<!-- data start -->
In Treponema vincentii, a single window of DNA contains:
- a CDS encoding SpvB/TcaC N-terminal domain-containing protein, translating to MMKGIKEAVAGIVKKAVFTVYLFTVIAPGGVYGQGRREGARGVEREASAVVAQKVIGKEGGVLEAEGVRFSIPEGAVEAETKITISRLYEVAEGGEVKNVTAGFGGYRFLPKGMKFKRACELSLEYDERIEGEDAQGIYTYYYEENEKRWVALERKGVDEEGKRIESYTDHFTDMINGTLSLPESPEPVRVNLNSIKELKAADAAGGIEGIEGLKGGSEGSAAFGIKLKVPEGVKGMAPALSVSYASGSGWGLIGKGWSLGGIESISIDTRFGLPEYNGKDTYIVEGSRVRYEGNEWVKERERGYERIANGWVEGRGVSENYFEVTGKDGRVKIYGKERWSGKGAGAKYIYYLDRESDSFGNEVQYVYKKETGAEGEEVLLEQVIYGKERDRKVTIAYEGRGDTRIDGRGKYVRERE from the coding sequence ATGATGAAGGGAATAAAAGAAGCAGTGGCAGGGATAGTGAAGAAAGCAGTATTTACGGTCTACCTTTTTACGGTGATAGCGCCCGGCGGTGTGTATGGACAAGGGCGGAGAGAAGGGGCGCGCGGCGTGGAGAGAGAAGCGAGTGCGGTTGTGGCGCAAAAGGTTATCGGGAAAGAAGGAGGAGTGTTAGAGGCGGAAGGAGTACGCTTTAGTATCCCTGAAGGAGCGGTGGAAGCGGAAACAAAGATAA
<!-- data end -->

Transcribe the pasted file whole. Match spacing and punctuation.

In Treponema vincentii, a single window of DNA contains:
- a CDS encoding SpvB/TcaC N-terminal domain-containing protein, translating to MMKGIKEAVAGIVKKAVFTVYLFTVIAPGGVYGQGRREGARGVEREASAVVAQKVIGKEGGVLEAEGVRFSIPEGAVEAETKITISRLYEVAEGGEVKNVTAGFGGYRFLPKGMKFKRACELSLEYDERIEGEDAQGIYTYYYEENEKRWVALERKGVDEEGKRIESYTDHFTDMINGTLSLPESPEPVRVNLNSIKELKAADAAGGIEGIEGLKGGSEGSAAFGIKLKVPEGVKGMAPALSVSYASGSGWGLIGKGWSLGGIESISIDTRFGLPEYNGKDTYIVEGSRVRYEGNEWVKERERGYERIANGWVEGRGVSENYFEVTGKDGRVKIYGKERWSGKGAGAKYIYYLDRESDSFGNEVQYVYKKETGAEGEEVLLEQVIYGKERDRKVTIAYEGRGDTRIDGRGKYVRERE from the coding sequence ATGATGAAGGGAATAAAAGAAGCAGTGGCAGGGATAGTGAAGAAAGCAGTATTTACGGTCTACCTTTTTACGGTGATAGCGCCCGGCGGTGTGTATGGACAAGGGCGGAGAGAAGGGGCGCGCGGCGTGGAGAGAGAAGCGAGTGCGGTTGTGGCGCAAAAGGTTATCGGGAAAGAAGGAGGAGTGTTAGAGGCGGAAGGAGTACGCTTTAGTATCCCTGAAGGAGCGGTGGAAGCGGAAACAAAGATAA